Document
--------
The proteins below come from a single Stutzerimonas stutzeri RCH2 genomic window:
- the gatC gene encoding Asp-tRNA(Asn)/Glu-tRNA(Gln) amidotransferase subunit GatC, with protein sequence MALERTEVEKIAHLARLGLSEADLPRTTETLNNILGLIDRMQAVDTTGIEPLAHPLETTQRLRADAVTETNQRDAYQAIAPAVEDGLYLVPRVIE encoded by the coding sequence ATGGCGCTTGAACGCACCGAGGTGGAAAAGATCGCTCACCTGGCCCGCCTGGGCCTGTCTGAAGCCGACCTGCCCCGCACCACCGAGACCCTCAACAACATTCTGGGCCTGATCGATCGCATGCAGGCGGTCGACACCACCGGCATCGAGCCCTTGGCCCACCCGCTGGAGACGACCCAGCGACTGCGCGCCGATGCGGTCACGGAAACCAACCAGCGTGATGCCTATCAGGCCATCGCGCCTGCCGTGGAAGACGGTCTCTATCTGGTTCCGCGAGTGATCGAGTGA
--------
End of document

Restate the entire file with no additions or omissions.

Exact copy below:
The proteins below come from a single Stutzerimonas stutzeri RCH2 genomic window:
- the gatC gene encoding Asp-tRNA(Asn)/Glu-tRNA(Gln) amidotransferase subunit GatC, with protein sequence MALERTEVEKIAHLARLGLSEADLPRTTETLNNILGLIDRMQAVDTTGIEPLAHPLETTQRLRADAVTETNQRDAYQAIAPAVEDGLYLVPRVIE encoded by the coding sequence ATGGCGCTTGAACGCACCGAGGTGGAAAAGATCGCTCACCTGGCCCGCCTGGGCCTGTCTGAAGCCGACCTGCCCCGCACCACCGAGACCCTCAACAACATTCTGGGCCTGATCGATCGCATGCAGGCGGTCGACACCACCGGCATCGAGCCCTTGGCCCACCCGCTGGAGACGACCCAGCGACTGCGCGCCGATGCGGTCACGGAAACCAACCAGCGTGATGCCTATCAGGCCATCGCGCCTGCCGTGGAAGACGGTCTCTATCTGGTTCCGCGAGTGATCGAGTGA